TABLE OF CONTENTS
What is Dam Decommissioning?
This is the process of declaring a dam and/or hydroelectric facility inefficient, unsafe, and/or an environmental disaster, and proceeding to tear down the dam structure and restore the silted-in watershed. This is happening on both coasts of the U.S. where inefficient or useless dams have been declared pointless barriers to salmon migration, and efforts are presently underway to return these rivers to a natural state. Even major inland dams like Hetch-Hetchy in the Sierra Nevada and Glen Canyon Dam on the Colorado are the subject of serious discussions about dam removal and river restoration.
Although well-placed dams can have many benefits, such as flood control and water storage, even the "best" dams have many detrimental effects on river habitat, wildlife, and ultimately the health of entire river ecosystems. They directly impact aquatic ecosystems by disrupting natural drainage patterns through diversion and blocking of water flows, along with unseasonable releases of water; dams block access to miles of important fish spawning habitat; and the inevitable build-up of sediment behind dams not only degrades habitat and impairs fish reproduction, but it eventually takes up most of a reservoir's storage space. This is one of the unforeseen "down sides" to the great public works of the early twentieth century, and there's no shame in acknowledging that a dam was either a mistake or no longer useful, and acting to "fix what's broken."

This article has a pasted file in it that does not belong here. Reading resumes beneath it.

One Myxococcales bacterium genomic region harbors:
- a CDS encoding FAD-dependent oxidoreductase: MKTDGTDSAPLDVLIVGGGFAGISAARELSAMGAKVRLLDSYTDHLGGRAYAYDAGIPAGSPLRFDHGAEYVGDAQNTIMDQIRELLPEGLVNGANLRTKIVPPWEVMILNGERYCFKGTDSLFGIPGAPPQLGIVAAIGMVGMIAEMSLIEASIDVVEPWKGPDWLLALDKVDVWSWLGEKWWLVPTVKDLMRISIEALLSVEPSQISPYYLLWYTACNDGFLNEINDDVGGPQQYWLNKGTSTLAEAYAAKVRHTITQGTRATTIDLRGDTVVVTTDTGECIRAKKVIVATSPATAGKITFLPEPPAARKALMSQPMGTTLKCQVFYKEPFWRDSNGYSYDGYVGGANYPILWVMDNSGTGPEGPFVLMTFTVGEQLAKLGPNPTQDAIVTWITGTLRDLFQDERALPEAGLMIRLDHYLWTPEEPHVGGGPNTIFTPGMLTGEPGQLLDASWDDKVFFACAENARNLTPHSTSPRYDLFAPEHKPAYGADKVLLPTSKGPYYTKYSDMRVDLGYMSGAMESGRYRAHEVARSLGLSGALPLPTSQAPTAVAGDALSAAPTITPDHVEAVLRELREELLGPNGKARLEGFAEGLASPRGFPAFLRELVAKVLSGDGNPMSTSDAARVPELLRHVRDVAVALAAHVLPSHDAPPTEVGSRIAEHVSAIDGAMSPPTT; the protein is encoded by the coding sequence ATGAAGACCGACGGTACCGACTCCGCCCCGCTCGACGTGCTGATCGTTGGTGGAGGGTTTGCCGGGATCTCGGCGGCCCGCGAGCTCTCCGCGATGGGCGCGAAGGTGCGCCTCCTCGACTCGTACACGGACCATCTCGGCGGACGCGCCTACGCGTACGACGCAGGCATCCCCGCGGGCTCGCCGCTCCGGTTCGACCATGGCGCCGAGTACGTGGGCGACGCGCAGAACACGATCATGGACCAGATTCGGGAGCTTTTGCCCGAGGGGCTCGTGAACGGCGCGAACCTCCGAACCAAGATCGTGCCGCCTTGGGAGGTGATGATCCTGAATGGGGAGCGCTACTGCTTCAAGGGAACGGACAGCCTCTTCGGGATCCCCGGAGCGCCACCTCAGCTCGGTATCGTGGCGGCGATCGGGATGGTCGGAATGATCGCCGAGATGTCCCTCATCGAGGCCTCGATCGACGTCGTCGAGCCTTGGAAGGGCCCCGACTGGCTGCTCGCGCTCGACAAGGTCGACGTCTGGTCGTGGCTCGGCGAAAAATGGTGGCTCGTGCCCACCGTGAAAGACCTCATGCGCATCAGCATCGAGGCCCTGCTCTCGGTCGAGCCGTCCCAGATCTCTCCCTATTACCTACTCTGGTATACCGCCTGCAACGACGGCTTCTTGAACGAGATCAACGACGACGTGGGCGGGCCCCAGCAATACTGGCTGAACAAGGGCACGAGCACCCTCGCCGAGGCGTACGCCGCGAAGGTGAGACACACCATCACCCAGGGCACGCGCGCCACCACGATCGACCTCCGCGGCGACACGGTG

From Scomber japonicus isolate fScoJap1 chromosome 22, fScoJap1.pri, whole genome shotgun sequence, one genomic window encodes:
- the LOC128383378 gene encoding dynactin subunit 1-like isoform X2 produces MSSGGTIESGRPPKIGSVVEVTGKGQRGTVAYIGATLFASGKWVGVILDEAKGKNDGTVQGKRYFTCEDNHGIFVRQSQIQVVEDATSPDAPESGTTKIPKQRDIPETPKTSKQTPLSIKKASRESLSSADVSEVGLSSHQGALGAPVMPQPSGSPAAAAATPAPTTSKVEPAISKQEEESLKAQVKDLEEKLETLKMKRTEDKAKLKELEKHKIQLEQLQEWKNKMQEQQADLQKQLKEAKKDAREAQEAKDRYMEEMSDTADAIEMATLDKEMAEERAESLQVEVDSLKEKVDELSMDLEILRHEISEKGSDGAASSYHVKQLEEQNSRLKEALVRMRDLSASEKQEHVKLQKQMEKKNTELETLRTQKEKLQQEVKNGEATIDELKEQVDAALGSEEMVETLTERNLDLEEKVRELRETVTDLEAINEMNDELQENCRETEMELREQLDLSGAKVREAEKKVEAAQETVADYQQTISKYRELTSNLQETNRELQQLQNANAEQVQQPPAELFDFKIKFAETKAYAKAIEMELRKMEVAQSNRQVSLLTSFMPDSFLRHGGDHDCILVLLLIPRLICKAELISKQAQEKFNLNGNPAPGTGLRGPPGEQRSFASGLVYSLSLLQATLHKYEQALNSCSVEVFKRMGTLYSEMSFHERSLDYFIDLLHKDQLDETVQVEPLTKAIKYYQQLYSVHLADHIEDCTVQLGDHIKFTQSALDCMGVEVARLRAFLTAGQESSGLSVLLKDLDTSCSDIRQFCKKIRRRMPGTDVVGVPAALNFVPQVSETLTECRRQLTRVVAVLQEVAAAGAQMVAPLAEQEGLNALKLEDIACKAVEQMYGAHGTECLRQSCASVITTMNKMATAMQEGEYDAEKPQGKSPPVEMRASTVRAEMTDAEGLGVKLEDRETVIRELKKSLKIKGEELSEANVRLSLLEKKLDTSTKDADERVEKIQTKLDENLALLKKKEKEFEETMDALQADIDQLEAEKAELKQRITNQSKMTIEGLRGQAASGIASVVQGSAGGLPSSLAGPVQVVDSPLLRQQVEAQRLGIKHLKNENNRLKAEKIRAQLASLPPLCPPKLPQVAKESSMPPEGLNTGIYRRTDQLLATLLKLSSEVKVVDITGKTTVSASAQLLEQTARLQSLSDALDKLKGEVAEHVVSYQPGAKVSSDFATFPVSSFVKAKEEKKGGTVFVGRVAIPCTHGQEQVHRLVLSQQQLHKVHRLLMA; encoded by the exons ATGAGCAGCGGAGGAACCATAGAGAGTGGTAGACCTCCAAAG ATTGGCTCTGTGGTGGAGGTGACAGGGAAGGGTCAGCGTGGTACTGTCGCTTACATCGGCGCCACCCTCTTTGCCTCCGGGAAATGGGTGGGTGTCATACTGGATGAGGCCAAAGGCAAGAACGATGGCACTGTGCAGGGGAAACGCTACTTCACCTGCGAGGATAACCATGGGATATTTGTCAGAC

Even the American Society of Civil Engineers has asserted that "It may be appropriate to consider retirement options [for dams and hydroelectric facilities] at various project life cycle milestones such as capital investment, relicensing, or transfer of ownership." Both relicensing and transfer of ownership are in the Potter Valley Project's near future.
Dam removal is the best and most long-term solution to addressing the well-documented impacts of the PVP on the Eel River. In addition to negatively affecting salmonid habitat and the economic values of a formerly thriving fishery, the PVP is an outdated, unprofitable hydroelectric operation that makes no economic sense except as a subsidy to a few lucky users of scarce, valuable water (specifically, farmers in Potter Valley, the pro-development Sonoma County Water Agency and new corporate wineries). The resulting inefficiencies penalize the entire local economy. The very act of decommissioning the PVP could turn this public liability into an asset by not only providing jobs during the dam dismantling and river restoration, but by supporting healthier river ecosystems, saner concepts of sustainable water use into the future, and the return of salmon so vital...food for all.